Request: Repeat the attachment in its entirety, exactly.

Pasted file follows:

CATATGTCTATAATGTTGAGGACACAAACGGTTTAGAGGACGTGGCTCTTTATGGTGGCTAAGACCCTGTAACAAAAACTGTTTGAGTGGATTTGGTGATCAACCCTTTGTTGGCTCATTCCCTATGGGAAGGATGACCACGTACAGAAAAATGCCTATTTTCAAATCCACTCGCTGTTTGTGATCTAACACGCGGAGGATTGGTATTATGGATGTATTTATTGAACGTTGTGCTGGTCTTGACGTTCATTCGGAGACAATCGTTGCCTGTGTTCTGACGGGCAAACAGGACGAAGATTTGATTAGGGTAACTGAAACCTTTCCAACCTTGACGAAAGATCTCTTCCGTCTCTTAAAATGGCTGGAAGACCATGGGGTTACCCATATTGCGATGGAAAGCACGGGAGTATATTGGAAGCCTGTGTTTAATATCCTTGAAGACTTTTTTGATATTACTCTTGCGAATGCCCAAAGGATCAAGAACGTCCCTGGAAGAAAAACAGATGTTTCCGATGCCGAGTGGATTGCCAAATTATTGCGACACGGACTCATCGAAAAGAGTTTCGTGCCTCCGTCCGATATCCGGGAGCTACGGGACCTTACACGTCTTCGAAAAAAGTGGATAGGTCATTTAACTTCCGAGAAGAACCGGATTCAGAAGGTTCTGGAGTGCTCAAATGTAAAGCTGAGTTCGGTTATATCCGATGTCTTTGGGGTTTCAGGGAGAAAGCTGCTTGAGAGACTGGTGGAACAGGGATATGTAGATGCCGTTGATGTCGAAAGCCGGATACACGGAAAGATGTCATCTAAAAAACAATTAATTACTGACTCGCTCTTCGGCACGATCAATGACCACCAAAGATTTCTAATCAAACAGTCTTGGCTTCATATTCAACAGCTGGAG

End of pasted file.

CATATGTCTATAATGTTGAGGACACAAACGGTTTAGAGGACGTGGCTCTTTATGGTGGCTAAGACCCTGTAACAAAAACTGTTTGAGTGGATTTGGTGATCAACCCTTTGTTGGCTCATTCCCTATGGGAAGGATGACCACGTACAGAAAAATGCCTATTTTCAAATCCACTCGCTGTTTGTGATCTAACACGCGGAGGATTGGTATTATGGATGTATTTATTGAACGTTGTGCTGGTCTTGACGTTCATTCGGAGACAATCGTTGCCTGTGTTCTGACGGGCAAACAGGACGAAGATTTGATTAGGGTAACTGAAACCTTTCCAACCTTGACGAAAGATCTCTTCCGTCTCTTAAAATGGCTGGAAGACCATGGGGTTACCCATATTGCGATGGAAAGCACGGGAGTATATTGGAAGCCTGTGTTTAATATCCTTGAAGACTTTTTTGATATTACTCTTGCGAATGCCCAAAGGATCAAGAACGTCCCTGGAAGAAAAACAGATGTTTCCGATGCCGAGTGGATTGCCAAATTATTGCGACACGGACTCATCGAAAAGAGTTTCGTGCCTCCGTCCGATATCCGGGAGCTACGGGACCTTACACGTCTTCGAAAAAAGTGGATAGGTCATTTAACTTCCGAGAAGAACCGGATTCAGAAGGTTCTGGAGTGCTCAAATGTAAAGCTGAGTTCGGTTATATCCGATGTCTTTGGGGTTTCAGGGAGAAAGCTGCTTGAGAGACTGGTGGAACAGGGATATGTAGATGCCGTTGATGTCGAAAGCCGGATACACGGAAAGATGTCATCTAAAAAACAATTAATTACTGACTCGCTCTTCGGCACGATCAATGACCACCAAAGATTTCTAATCAAACAGTCTTGGCTTCATATTCAACAGCTGGAG